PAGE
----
“…dog bite,” she finished bringing her gaze back to his. “Dog bite?”

Kilt lay there breaking a sweat in the heat of her stare. ‘I guess so,” he muttered.

“If you say so Mister Kilt,” she started, breaking the cold surveying look and getting about her tasks. “But if you ask me, that had to be one hell of a dog. Unless, of course, you have always been shy one arm and he just caught the tip,” she paused. “Not to be indelicate to your situation.”

Kilt looked down at his arm and raised it up a bit, despite the staunch objections from the rest of his cells that were working to begin the repair work of his injury. “No, I can assure you that a bit over 24 hours ago, old lefty here was happy as a clam in jam and ready to do whatever needed getting done.”

The nurse, Amanda Pike according to her name tag, checked the bandage, then quickly and efficiently took his temperature and his blood pressure – from his right arm – as unobtrusively as possible.

“Well, Mister Kilt, I can only imagine what kind of animal you were dealing with and what you might have done to him to make him want to bite your forearm and hand clean off.”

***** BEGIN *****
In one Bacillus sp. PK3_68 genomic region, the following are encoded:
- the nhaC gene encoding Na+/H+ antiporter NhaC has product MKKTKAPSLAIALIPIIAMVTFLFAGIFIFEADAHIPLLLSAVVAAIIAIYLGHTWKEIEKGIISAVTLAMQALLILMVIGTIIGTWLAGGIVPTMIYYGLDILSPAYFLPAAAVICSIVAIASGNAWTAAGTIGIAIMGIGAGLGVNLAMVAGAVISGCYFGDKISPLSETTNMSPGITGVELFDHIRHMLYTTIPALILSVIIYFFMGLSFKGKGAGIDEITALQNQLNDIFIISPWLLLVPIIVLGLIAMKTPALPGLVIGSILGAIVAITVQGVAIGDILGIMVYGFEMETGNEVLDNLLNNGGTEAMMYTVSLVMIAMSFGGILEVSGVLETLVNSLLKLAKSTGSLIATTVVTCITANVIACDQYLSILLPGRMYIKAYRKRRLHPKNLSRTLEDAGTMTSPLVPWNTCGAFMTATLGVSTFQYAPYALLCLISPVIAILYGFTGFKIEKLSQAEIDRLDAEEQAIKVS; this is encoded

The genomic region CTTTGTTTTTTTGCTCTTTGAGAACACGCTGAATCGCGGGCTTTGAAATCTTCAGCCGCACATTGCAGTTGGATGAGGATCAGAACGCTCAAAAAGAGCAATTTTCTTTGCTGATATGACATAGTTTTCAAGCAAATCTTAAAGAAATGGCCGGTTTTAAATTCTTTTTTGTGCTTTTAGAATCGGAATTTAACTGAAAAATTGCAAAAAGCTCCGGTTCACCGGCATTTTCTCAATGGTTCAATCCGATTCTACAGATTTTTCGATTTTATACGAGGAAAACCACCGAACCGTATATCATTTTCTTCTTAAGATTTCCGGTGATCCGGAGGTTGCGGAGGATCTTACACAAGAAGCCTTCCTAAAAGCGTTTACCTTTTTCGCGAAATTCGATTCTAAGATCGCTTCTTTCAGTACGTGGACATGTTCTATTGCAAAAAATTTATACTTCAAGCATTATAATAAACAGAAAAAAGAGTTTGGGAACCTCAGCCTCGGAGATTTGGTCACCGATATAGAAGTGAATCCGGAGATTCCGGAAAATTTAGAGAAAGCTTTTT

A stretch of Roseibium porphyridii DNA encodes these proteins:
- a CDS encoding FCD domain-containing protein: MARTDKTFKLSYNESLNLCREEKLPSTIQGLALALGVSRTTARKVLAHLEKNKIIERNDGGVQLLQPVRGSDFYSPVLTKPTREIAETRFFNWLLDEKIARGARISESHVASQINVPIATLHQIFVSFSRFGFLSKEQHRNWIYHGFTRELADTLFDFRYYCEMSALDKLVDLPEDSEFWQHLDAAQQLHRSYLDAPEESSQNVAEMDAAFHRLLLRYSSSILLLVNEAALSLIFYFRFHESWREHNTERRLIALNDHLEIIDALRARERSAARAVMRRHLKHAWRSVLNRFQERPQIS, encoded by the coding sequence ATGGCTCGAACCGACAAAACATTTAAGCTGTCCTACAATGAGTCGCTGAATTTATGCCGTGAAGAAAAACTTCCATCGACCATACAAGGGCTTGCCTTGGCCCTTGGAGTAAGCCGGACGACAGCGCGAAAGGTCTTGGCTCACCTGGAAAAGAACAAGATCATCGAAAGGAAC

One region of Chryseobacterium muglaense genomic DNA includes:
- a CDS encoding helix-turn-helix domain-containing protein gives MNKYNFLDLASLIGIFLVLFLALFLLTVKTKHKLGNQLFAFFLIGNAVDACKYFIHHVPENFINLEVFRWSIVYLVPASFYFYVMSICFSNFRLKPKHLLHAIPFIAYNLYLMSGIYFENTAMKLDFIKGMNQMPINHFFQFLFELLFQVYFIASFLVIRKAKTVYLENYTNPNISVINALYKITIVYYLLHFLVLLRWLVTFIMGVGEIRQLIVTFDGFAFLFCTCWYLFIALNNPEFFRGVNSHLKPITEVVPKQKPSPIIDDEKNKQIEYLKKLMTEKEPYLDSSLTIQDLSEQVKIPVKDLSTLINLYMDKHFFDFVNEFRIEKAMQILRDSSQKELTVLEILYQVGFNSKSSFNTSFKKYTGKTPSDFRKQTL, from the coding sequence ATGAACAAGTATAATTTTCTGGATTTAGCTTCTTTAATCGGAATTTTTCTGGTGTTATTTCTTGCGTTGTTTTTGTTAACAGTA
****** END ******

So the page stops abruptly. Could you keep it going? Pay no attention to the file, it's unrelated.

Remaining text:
“Wait,” he said with a smirk. “What I did? Look, I’m all good with animals. Really. I’m like freaking Doctor Doolittle when it comes to animals. But this, this was…” His voice trailed off before he let himself slip, before he heard him say the words, because then it would make it real. Right now he was happy with dog bite. Hell, even a big dog bite. He had lost a lot of blood. It could have all been a delusion, a big, giant silly manifestation of something that couldn’t be.

“Yeah?” nurse Pike asked. “Are you saying it wasn’t a dog? Because that’s what I suspect. Your arm there, the doctor said it looked it came clean off. What dog can do that? And if it was a dog, you need to tell somebody. Because you can’t have something like that roaming around out there.”